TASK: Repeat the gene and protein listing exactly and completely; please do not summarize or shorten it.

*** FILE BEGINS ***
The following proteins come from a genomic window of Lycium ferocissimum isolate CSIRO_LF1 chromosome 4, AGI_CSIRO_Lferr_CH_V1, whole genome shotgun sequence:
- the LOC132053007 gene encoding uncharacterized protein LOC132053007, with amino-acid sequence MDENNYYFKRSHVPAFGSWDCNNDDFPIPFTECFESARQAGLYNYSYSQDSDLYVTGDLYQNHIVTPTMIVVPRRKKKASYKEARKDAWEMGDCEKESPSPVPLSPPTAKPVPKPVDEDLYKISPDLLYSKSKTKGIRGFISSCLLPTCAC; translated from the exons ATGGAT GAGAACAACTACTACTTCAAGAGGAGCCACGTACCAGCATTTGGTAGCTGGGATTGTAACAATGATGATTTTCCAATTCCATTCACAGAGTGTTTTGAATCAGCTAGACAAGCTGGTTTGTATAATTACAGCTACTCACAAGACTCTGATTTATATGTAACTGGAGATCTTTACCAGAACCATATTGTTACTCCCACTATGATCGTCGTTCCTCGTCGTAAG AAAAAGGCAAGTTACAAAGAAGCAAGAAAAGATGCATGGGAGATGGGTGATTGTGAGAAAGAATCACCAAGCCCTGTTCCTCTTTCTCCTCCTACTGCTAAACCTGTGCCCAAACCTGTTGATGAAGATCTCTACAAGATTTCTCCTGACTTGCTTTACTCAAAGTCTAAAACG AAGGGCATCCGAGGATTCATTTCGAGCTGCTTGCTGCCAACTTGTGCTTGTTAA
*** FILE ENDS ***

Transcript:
The following proteins come from a genomic window of Lycium ferocissimum isolate CSIRO_LF1 chromosome 4, AGI_CSIRO_Lferr_CH_V1, whole genome shotgun sequence:
- the LOC132053007 gene encoding uncharacterized protein LOC132053007, with amino-acid sequence MDENNYYFKRSHVPAFGSWDCNNDDFPIPFTECFESARQAGLYNYSYSQDSDLYVTGDLYQNHIVTPTMIVVPRRKKKASYKEARKDAWEMGDCEKESPSPVPLSPPTAKPVPKPVDEDLYKISPDLLYSKSKTKGIRGFISSCLLPTCAC; translated from the exons ATGGAT GAGAACAACTACTACTTCAAGAGGAGCCACGTACCAGCATTTGGTAGCTGGGATTGTAACAATGATGATTTTCCAATTCCATTCACAGAGTGTTTTGAATCAGCTAGACAAGCTGGTTTGTATAATTACAGCTACTCACAAGACTCTGATTTATATGTAACTGGAGATCTTTACCAGAACCATATTGTTACTCCCACTATGATCGTCGTTCCTCGTCGTAAG AAAAAGGCAAGTTACAAAGAAGCAAGAAAAGATGCATGGGAGATGGGTGATTGTGAGAAAGAATCACCAAGCCCTGTTCCTCTTTCTCCTCCTACTGCTAAACCTGTGCCCAAACCTGTTGATGAAGATCTCTACAAGATTTCTCCTGACTTGCTTTACTCAAAGTCTAAAACG AAGGGCATCCGAGGATTCATTTCGAGCTGCTTGCTGCCAACTTGTGCTTGTTAA